Apple moved the popular iBook to the G4 processor in October 2003, eliminating the last Macs with G3 processors. Although the G4 iBooks used a G4 CPU, it wasn’t initially the same one used in the PowerBook G4; instead, it was version with a smaller level 2 (L2) cache, which meant the first generation iBooks wouldn’t provide quite the same performance as PowerBooks at the same clock speed.
For more in-depth coverage, see Low End Mac’s Compleat Guide to the iBook G4.
- PowerBook/iBook battery recall, The ‘Book Review, 2006.08.25.
- Got a G4 PowerBook or iBook? Join our G4 ‘Books Group or PowerBooks and iBooks Forum.
- Got an iBook? Join the iBook Talk List.
- Our Mac OS 9 Group is for anyone using Mac OS 9, either natively or in Classic Mode.
- Our Panther List is for those using Mac OS X 10.3.
- Our Tiger List is for those using Mac OS X 10.4.
Late 2003: 12″ 800 MHz and 14″ 933 MHz & 1 GHz
In the initial release of the iBook G4, base memory was 256 MB (128 MB onboard, 128 MB in a slot), and memory can be expanded to 1152 MB by replacing the 128 MB card with a 1 GB memory module. Both iBooks shipped with a Combo (CD-RW/DVD) drive.
The 12″ iBook clocked at 800 MHz, 100 MHz slower than the 900 MHz G3 iBook it replaced, but the 14″ iBooks were both faster than their 900 MHz G3 predecessor, with the faster model actually running at 1.07 GHz, 7% faster than advertised.
Early 2004: 12″ 1 GHz and 14″ 1.0 & 1.2 GHz
Six months later, in April 2004, Apple improved the iBook by boosting clock speed, using a G4 CPU with a larger L2 cache, and putting 256 MB on the logic board, which raised the iBook’s RAM ceiling to 1.25 GB.
As with the nominally 1 GHz Late 2003 model, the 1 GHz models were clocked at 1.07 GHz, which was attested to by benchmark performance.
Late 2004: 12″ 1.2 GHz and 14″ 1.33 GHz
Six months after that, Apple released the third revision of the G4 iBook, once again boosting speed and – for the first time – offering a SuperDrive version of the 14″ iBook. The Late 2004 revision also includes AirPort Extreme as a standard feature.
Mid 2005: 12″ 1.33 GHz and 14″ /1.42 GHz
The final revision of the G4 iBook was released in July 2005. Both models saw a small speed bump, included Bluetooth 2.0 as a standard feature, has twice as much RAM from the factory (512 MB), and included Apple’s scrolling trackpad. Total memory can be expanded to 1.5 GB on these iBooks, and Apple included an improved graphics processor, the Radeon 9550 with 32 MB of video memory.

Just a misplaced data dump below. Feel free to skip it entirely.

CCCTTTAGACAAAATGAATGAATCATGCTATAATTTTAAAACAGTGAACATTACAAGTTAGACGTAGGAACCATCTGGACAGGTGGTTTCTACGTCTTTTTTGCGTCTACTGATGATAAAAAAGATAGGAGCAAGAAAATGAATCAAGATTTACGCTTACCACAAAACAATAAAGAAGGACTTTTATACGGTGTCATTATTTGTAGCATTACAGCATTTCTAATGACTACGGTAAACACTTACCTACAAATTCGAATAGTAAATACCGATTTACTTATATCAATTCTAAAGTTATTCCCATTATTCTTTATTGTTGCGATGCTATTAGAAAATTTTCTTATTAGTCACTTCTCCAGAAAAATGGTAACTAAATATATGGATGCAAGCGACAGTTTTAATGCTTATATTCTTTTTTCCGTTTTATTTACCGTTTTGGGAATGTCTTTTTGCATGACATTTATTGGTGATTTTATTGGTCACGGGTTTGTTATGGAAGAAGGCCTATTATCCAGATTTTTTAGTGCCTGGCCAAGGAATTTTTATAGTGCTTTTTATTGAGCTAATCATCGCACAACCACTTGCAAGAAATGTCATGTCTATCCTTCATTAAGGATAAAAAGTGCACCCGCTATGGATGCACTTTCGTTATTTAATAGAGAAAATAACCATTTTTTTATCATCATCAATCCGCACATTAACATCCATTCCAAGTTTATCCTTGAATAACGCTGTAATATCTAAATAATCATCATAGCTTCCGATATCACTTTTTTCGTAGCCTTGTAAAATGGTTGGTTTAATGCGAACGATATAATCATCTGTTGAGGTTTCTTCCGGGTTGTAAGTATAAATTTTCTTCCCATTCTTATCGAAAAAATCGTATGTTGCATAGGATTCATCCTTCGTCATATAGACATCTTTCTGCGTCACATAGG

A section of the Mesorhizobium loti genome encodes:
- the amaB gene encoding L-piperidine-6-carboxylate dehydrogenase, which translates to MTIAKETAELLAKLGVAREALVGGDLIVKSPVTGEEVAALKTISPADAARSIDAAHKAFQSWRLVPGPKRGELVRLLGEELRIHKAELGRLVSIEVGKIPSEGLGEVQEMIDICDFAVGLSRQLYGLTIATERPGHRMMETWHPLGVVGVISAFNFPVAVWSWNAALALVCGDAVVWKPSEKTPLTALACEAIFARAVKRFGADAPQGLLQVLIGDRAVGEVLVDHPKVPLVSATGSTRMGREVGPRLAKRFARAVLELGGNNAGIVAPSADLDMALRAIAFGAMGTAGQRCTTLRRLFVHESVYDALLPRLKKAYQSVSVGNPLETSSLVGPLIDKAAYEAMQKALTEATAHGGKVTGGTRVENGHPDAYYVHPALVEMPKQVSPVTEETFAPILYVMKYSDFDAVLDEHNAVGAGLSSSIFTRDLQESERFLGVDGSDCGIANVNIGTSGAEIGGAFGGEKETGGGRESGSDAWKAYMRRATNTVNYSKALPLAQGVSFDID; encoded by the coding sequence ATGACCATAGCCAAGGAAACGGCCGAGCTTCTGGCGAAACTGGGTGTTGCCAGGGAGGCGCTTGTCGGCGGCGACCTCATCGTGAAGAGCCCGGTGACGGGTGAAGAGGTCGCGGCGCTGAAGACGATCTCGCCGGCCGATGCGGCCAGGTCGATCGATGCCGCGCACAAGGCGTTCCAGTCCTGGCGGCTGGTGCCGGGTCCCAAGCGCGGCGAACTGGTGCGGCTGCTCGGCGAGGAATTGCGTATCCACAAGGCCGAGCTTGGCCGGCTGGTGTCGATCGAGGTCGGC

The iBook line was replaced by the 13.3″ MacBook in May 2006.
- Low End Mac’s Compleat Guide to the iBook G4, Charles W Moore, ‘Book Value, 2008.07.09. Replacing the G3 iBook in October 2003, the iBook G4 was and remains a value leader until it was replaced by the MacBook in 2006.
- Tips for Installing or Reinstalling Mac OS X 10.4 Tiger, Adam Rosen, Adam’s Apple, 2009.06.10. Mac OS X 10.4 uses less memory than Leopard, supports Classic Mode on PowerPC Macs, and, unlike Leopard, is supported on G3 Macs.
- The future of PowerPC Macs and software as ‘Snow Leopard’ approaches, Simon Royal, Tech Spectrum, 2008.11.13. Apple phased out Classic Mode and G3 support with ‘Leopard’ last year, and next year’s OS X 10.6 won’t support any PowerPC Macs. Will other developers abandon PowerPC as well?
- TruePower AC adapter for iBooks and PowerBooks is rugged, reliable, and affordable, Charles W Moore, ‘Book Value, 2008.08.14. Apple’s track record with AC adapters is spotty, but the TruePower adapter is tough enough to survive being run over by a truck.
- 2.6 GHz MacBook Pro worth it?, iBook video fixed, Compact Flash vs. SSD, and more, Dan Knight, Low End Mac Mailbag, 2008.03.13. Also buying a used Power Mac G4, a Power Mac 7600 still in daily use, OCR software for modern Macs, and Leopard on a Blue and White G3.
- Leopard DVD Player requires 1.6 GHz CPU, dual processor questions, and dual boot Macs, Dan Knight, Low End Mac Mailbag, 2007.10.24. DVD Player currently runs on any G3 that supports Tiger, but the new version needs 1.6 GHz of power and other bloat in Leopard.
- Is a used iBook still a sensible low-end option?, Charles W Moore, Miscellaneous Ramblings, 2007.10.15. From 500 MHz G3s through 1.4 GHz G4s, used iBooks range in price from under $200 to over $700. Are they a good choice, or do reliability issues say otherwise?